Subdural Haemorrhage - Medical Negligence Lawyers
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A subdural haemorrhage is a bleed that occurs outside the brain but inside the confines of the dura mater. The most common cause of a subdural haemorrhage is a significant head injury. Complications include increased pressure of the intracranial space, which leads to coma and death. Subdural haemorrhages are life-threatening unless they resolve spontaneously. They require surgery to correct in most cases.
The bleeding in a subdural haemorrhage is between the arachnoid layer and the dura layer. The bleeding is not within the brain itself. Because it is close to the brain, however, the brain cavity swells, which causes the neurological findings seen in this condition. The swelling leads to herniation of the brain into the foramen magnum, interfering with the brainstemís ability to control the heart and respirations. In essence, it is not compatible with life.
The most common cause of a subdural haemorrhage is a serious head injury. This can be caused by an assault, a motor vehicle accident, sports injury or a fall from a great height. Subdural haemorrhages can be acute, because of having a sudden onset, subacute, having a medium length of onset and chronic, having a slow onset of symptoms.
A risk factor for having a subdural haemorrhage includes being on blood thinners. Another risk factor is having a bleeding disorder. Minor head trauma can cause a subdural bleed in these people. In chronic subdural haemorrhages, the symptoms may not appear in the patient for several days to several weeks. This type of hematoma is more prevalent in the elderly who have brain shrinkage and stretching of tiny veins beneath the dura. A spinal tap is an unusual cause of a subdural hematoma.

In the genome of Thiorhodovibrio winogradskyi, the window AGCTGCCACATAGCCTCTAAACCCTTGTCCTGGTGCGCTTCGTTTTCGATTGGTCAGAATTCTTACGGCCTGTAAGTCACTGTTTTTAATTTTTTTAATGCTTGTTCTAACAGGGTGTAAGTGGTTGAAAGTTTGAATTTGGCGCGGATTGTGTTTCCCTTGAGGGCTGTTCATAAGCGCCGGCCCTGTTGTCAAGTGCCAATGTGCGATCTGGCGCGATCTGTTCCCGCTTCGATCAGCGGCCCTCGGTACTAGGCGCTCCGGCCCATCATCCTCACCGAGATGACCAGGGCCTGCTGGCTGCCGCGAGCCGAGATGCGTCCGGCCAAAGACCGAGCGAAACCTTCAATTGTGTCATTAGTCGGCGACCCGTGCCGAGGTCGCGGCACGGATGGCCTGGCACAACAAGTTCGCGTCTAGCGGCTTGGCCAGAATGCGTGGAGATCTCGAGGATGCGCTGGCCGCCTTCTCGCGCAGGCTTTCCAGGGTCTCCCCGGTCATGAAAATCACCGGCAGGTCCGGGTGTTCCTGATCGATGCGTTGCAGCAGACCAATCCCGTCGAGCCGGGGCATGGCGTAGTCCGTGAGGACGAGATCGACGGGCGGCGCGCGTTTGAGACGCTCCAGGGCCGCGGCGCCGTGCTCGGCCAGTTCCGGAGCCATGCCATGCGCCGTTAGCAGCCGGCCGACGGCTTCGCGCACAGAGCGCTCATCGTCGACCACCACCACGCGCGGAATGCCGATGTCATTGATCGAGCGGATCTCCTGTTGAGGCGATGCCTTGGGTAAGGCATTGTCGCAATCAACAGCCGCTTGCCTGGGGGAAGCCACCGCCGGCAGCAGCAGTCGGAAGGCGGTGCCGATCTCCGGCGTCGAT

There are several symptoms of a subdural haemorrhage. The symptoms seen are largely due to the rate of bleeding of the haemorrhage. The symptoms include:
- Immediate loss of consciousness and coma in patients with severe head trauma
- In chronic disease, the symptoms are slow in onset and show up as confusion, which progresses to coma in a few days
- In slow growing haemorrhages, the onset of symptoms occurs as late as two weeks or more post-incident
- Headache of a varying nature
- Behavioral changes
- Feeling drowsy or tired
- Weakness, which can be diffuse or in certain extremities
- Being apathetic
The symptom of subdural haemorrhage can vary widely, depending on the size of the blood clot, the location of the blood clot and the rapidity with which the blood clot grows.
The subdural haemorrhage needs to be diagnosed soon after the patient arrives in the emergency room. The best test is a CT scan of the head because blood shows up easily in such a scan. In a MRI exam, the subdural haemorrhage is more easily seen but it is a more expensive test and is less likely to be available at smaller hospitals. Less commonly, an angiogram is necessary. This uses dye and x-rays to find the source of the bleeding.
The treatment of subdural haemorrhages is dependent on their severity. Small lesions can simply be watched, while serious, life-threatening bleeds need surgery.
Some treatments include:
- Burr hole treatments: This is an emergency procedure that makes a nickel-sized hole in the skull so that blood can be sucked out successfully.
- Craniotomy: This is when a large section of bone is removed so that the blood clot can be evacuated.
- Craniectomy: In such cases, the patient has a section of bone removed for a long period of time to let the swelling ebb and flow so that it can finally abate.
Some patients need to be on a ventilator to manage their vital signs while ill or in a coma. If there are bleeding issues, they need to be corrected so that the bleeding stops. Medication to control swelling on the brain and to decrease inflammation may be necessary.
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The author of the substantive medical writing on this website is Dr. Christine Traxler MD whose biography can be read here